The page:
• Projectile points, sometimes just called "points," are sharp tools, such as the spearhead in this photograph. Most ancient projectile points were made of stone or bone. The large spearhead above was crafted from obsidian, a type of volcanic glass.

    Archaeologists and anthropologists sometimes classify a site or an entire culture by the shape of the projectile points found in the area. The presence of a particular style or type of point helps identify the time period in which it was made, and by what tradition or culture. Anthropologists have classified more than a hundred distinct points in North America.

    This spear point, for instance, has a stemmed shape, owing to the rounded stem at the bottom. Points are further identified by the size and shape of their stems and shoulders. (The shoulders of a projectile point are at its non-pointed end.) These and other clues help place this point in the Adena or Hopewell tradition of the Ohio River Valley.

    Points like this one were attached to long, powerful spears usually made of wood. Spears were used for hunting and warfare.

    1. Spearheads are one of the largest types of projectile points. What are other uses for projectile points?

      The most familiar uses for projectile points are probably arrowheads and blades (knives).

    2. Stone Age societies made projectile points out of stone (such as obsidian) and bone. What materials eventually replaced stone for making projectile points and other tools?

      Metals, such as copper, iron, and bronze, were harder and longer-lasting than stone tools.

    3. This spear point was found in what is now the U.S. state of Ohio. It probably dates from around 200 BCE-500 CE. What animals do you think prehistoric people hunted with this type of spear?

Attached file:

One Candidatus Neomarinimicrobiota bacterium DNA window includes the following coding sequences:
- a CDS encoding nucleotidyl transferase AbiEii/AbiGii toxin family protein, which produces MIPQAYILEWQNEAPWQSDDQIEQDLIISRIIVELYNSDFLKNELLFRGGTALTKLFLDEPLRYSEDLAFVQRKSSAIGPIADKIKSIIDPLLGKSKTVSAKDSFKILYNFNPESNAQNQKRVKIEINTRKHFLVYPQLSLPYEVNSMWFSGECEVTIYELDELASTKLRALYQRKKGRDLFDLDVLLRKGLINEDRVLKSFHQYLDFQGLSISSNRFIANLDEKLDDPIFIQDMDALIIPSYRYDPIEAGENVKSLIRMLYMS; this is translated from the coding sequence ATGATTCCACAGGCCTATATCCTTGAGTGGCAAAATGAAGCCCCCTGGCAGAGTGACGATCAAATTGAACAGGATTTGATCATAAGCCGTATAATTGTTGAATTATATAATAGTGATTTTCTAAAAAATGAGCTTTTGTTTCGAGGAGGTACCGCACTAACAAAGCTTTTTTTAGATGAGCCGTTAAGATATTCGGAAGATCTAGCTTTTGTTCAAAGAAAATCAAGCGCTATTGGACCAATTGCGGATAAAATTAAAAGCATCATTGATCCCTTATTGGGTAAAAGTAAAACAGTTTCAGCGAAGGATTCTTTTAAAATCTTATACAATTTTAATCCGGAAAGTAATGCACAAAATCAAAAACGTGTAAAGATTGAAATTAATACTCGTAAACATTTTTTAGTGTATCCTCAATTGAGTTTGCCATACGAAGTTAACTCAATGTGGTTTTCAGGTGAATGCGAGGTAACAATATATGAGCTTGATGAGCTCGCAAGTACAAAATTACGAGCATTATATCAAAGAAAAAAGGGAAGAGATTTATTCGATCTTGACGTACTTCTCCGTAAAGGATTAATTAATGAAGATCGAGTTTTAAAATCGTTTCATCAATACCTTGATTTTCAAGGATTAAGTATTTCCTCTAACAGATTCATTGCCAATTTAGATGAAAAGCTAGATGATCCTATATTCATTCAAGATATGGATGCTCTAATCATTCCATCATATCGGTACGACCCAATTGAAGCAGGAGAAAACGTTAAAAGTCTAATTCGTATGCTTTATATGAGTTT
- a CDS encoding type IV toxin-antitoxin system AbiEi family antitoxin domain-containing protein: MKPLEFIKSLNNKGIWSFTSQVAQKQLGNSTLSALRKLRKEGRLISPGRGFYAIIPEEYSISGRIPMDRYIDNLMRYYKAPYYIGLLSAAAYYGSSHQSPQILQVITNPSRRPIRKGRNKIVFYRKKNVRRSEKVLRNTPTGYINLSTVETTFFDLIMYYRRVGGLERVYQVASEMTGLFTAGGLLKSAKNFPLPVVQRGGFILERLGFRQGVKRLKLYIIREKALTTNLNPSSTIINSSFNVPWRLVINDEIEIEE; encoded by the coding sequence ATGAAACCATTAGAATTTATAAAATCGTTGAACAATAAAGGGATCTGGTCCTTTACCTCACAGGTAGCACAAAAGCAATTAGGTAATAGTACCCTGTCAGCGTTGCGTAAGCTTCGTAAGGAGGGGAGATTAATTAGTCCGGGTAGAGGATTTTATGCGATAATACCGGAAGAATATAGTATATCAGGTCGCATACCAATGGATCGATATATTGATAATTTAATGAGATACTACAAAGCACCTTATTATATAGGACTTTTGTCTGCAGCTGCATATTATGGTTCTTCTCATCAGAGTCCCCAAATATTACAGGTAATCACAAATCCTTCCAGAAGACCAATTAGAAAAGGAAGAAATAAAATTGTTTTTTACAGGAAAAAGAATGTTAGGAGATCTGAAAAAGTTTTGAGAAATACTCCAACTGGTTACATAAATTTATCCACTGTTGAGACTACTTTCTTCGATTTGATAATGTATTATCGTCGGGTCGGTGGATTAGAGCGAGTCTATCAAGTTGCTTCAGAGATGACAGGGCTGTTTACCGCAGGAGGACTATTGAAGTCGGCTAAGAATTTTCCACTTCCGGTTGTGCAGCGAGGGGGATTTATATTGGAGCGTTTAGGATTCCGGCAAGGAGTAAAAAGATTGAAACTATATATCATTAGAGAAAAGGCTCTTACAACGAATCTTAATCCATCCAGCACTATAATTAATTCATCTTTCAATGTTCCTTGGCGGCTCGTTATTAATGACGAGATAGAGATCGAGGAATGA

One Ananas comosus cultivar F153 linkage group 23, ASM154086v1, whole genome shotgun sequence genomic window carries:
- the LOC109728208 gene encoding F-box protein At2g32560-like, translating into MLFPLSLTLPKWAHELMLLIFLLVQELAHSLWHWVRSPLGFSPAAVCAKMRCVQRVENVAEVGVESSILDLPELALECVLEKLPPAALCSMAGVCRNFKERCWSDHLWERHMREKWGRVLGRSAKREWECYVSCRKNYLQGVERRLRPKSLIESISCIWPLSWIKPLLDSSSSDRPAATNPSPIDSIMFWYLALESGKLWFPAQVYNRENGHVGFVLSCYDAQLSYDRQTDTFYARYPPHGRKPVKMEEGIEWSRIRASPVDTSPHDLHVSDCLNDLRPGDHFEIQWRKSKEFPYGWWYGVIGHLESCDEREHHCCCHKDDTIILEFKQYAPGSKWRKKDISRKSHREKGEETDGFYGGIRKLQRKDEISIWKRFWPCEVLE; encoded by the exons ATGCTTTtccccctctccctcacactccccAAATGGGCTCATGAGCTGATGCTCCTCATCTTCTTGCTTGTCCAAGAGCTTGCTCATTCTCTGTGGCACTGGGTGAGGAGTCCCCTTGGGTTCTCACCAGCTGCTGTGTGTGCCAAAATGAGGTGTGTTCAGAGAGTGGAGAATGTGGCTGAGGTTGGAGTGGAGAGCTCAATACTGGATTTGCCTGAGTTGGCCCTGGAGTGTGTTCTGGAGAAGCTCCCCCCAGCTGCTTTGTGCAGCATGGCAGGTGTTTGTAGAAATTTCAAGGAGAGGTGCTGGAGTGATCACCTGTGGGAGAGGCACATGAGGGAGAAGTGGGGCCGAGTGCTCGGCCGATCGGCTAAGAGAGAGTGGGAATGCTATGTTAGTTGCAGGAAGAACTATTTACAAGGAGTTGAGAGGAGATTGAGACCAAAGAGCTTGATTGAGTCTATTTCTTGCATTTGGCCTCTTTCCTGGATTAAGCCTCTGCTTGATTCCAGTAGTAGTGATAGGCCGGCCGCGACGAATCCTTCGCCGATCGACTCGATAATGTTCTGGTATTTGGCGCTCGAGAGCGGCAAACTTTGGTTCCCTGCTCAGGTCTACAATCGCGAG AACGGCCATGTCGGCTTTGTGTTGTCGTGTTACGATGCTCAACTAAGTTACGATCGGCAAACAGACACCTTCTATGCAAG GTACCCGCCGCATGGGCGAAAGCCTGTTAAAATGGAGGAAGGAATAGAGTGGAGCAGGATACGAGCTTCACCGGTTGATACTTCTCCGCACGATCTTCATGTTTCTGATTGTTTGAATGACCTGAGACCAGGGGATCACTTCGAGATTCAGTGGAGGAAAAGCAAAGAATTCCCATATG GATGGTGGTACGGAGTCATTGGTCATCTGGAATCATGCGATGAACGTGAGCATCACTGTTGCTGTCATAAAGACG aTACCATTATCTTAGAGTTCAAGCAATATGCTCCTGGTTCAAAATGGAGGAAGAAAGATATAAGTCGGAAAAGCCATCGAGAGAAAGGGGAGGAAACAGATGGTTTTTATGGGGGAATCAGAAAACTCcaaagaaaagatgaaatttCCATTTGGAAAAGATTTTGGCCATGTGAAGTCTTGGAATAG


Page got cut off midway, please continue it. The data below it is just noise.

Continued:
Ancient Native Americans probably hunted a wide variety of game: deer, bison, bear, beaver, and elk are just some of the large animals abundant in the area. This spear was probably far too large and unwieldy to hunt smaller mammals, birds, or fish, although these animals were also important food sources.

      Thousands of years earlier, prehistoric North Americans used similar stone points to hunt prey such as mammoths and mastodons.

  • Term Part of Speech Definition Encyclopedic Entry
    ancient Adjective

    very old.

    anthropologist Noun

    person who studies cultures and characteristics of communities and civilizations.

    archaeologist Noun

    person who studies artifacts and lifestyles of ancient cultures.

    bone adjective, noun

    structure composing the skeleton of vertebrate animals.

    classify Verb

    to identify or arrange by specific type or characteristic.

    culture Noun

    learned behavior of people, including their languages, belief systems, social structures, institutions, and material goods.

    Hopewell Noun

    (500 BCE-200 CE) people and cultures of a trading network in the Mississippi and Ohio Valleys of North America.

    hunt Verb

    to pursue and kill an animal, usually for food.

    obsidian Noun

    black glass formed as lava cools above ground.

    projectile point Noun

    archaeological term used to describe a sharp stone tool, such as an arrowhead, spearhead, dart, or blade.

    spear Noun

    weapon made of a long metal or wooden shaft with a sharp, pointed end.

    stone Noun

    piece of rock.

    volcanic glass Noun

    hard, brittle substance produced by lava cooling very quickly.

    warfare Noun

    armed conflict between two or more groups of people, usually representing different nations or other political organizations.

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